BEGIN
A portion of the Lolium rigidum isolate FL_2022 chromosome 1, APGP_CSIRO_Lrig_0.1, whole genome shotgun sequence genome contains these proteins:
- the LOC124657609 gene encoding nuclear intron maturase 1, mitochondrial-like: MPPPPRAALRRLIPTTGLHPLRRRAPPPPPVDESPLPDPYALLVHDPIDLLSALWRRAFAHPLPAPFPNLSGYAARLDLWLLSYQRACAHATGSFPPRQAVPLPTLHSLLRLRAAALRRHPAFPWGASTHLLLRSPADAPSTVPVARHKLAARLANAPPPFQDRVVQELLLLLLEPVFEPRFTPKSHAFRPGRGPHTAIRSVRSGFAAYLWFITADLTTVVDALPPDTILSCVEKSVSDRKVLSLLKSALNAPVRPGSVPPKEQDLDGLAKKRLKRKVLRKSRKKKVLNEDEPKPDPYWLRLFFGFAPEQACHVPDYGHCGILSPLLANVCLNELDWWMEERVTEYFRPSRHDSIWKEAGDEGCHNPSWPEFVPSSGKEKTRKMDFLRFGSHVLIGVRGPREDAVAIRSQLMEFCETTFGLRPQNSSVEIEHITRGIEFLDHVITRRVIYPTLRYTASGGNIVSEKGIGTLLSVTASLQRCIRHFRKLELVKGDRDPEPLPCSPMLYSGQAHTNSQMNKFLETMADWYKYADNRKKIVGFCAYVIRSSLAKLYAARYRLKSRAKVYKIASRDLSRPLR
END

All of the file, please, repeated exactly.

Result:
A portion of the Lolium rigidum isolate FL_2022 chromosome 1, APGP_CSIRO_Lrig_0.1, whole genome shotgun sequence genome contains these proteins:
- the LOC124657609 gene encoding nuclear intron maturase 1, mitochondrial-like: MPPPPRAALRRLIPTTGLHPLRRRAPPPPPVDESPLPDPYALLVHDPIDLLSALWRRAFAHPLPAPFPNLSGYAARLDLWLLSYQRACAHATGSFPPRQAVPLPTLHSLLRLRAAALRRHPAFPWGASTHLLLRSPADAPSTVPVARHKLAARLANAPPPFQDRVVQELLLLLLEPVFEPRFTPKSHAFRPGRGPHTAIRSVRSGFAAYLWFITADLTTVVDALPPDTILSCVEKSVSDRKVLSLLKSALNAPVRPGSVPPKEQDLDGLAKKRLKRKVLRKSRKKKVLNEDEPKPDPYWLRLFFGFAPEQACHVPDYGHCGILSPLLANVCLNELDWWMEERVTEYFRPSRHDSIWKEAGDEGCHNPSWPEFVPSSGKEKTRKMDFLRFGSHVLIGVRGPREDAVAIRSQLMEFCETTFGLRPQNSSVEIEHITRGIEFLDHVITRRVIYPTLRYTASGGNIVSEKGIGTLLSVTASLQRCIRHFRKLELVKGDRDPEPLPCSPMLYSGQAHTNSQMNKFLETMADWYKYADNRKKIVGFCAYVIRSSLAKLYAARYRLKSRAKVYKIASRDLSRPLR